Quick CSS Quiz #5

Abdelrahman Ismail on October 21, 2018

In this series, I try to focus on CSS weird parts, throw quiz and its answer, hoping to give a better understanding of how CSS works in depth. ... [Read Full]
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This quiz requires a deep knowledge of how CSS z-index works, we will start by applying the first four CSS rule-sets:

.red { z-index: 100; }
.blue { z-index: 50; }
.green { z-index: 2; }
.black { z-index: 0; }

This will re-arrange the squares as flowing: .black in the most back then .green then .blue and finally the '.red' at the top, this arrange is intuitive, an element with a larger z-index covers an element with a lower one.
But when you add the final rule-set

.first { transform: translateZ(10px); }

You expect to move the .first two square (red and green squares) to be on top of the other squares (black and blue squares), but you got a completely different output, and the z-index now is completely unreasonable.

CSS has layers which is slightly looks like the Photoshop layers (surprise), z-index arrange elements within that layer, larger z-index element on top and the smaller on bottom, that's what happened when you added transform property you make .first a separate layer with auto z-index, so it will behind the .second div elements.

And this is how it will looks in Chrome DevTool Layers Panel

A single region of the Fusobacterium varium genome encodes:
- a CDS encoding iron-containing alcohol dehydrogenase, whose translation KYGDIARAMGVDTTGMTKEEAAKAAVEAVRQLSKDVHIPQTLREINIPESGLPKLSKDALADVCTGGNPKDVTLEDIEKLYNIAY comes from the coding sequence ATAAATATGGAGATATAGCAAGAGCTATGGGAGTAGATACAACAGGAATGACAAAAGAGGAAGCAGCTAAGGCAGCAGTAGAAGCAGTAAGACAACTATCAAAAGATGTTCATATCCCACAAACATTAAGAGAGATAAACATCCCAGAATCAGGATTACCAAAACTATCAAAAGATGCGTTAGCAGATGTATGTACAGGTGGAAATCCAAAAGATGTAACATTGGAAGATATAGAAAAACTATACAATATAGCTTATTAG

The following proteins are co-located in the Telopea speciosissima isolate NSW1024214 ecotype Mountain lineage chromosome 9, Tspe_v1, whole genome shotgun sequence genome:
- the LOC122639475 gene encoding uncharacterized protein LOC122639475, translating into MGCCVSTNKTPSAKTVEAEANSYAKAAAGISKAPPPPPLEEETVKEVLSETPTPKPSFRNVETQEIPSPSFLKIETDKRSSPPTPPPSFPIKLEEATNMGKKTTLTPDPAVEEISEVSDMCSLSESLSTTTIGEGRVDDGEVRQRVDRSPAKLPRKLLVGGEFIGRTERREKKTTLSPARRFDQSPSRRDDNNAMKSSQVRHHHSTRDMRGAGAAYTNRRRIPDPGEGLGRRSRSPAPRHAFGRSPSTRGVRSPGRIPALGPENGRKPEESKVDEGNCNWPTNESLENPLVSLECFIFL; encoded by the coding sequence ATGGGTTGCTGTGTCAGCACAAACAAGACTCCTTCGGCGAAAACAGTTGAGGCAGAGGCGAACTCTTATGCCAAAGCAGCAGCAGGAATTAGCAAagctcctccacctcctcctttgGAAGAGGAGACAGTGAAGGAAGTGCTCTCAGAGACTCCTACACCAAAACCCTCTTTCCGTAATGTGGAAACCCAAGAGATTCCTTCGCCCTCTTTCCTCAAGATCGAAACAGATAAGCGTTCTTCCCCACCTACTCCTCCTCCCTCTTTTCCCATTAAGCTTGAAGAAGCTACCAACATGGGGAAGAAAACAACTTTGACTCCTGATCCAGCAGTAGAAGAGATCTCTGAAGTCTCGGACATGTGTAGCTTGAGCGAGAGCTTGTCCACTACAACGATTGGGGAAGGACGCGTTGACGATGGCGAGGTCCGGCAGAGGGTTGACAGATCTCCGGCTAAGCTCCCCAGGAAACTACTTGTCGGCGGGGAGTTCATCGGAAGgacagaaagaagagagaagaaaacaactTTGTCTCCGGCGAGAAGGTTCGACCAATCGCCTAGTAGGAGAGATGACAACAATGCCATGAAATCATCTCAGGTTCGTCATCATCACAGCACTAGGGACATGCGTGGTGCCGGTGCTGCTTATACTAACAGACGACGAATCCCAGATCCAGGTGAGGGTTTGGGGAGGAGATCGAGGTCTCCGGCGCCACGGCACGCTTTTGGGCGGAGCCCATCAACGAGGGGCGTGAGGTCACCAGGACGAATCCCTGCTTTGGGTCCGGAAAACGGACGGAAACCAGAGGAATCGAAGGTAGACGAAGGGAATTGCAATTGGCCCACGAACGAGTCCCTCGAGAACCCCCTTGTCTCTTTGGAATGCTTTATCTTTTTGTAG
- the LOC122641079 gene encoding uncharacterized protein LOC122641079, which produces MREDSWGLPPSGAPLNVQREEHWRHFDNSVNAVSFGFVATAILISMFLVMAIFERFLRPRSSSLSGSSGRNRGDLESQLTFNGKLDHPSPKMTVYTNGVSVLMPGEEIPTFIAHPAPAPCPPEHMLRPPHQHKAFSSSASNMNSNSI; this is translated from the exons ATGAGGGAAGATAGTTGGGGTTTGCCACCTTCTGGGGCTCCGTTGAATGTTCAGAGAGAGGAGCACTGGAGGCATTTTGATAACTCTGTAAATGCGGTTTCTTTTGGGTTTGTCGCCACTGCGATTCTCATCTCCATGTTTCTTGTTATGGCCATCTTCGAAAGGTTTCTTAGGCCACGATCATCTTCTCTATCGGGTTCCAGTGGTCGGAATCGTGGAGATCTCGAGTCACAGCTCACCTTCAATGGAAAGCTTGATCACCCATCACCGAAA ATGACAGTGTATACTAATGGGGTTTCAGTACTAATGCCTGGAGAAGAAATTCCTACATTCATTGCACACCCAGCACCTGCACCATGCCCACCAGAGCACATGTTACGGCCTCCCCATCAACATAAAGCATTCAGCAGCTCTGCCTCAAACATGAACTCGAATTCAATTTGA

That's a good one, I almost fell for the seemingly logical solution without giving it a proper thought, but in the end I got it. 😁

green and red are children of first, red has, with a 100, the higher index than green with its 2 and therefore is on top of green.
black and blue are children of second, blue with 50 has the higher index than black with 0 and therefore is in the front.


Oh, that is very clever. I should've read the HTML first before I made my answer.


What was your answer? and can you guess why they are arranged in this way? 😄


Well, at first, I chose the intuitive answer. I'm sure you know what I mean by that. Then when I scrolled down to see the actual answer, it took me a while to realize that the HTML structure played a huge part in the z-indices of the divs. I should really look more carefully next time. Looking forward to more of your puzzles!

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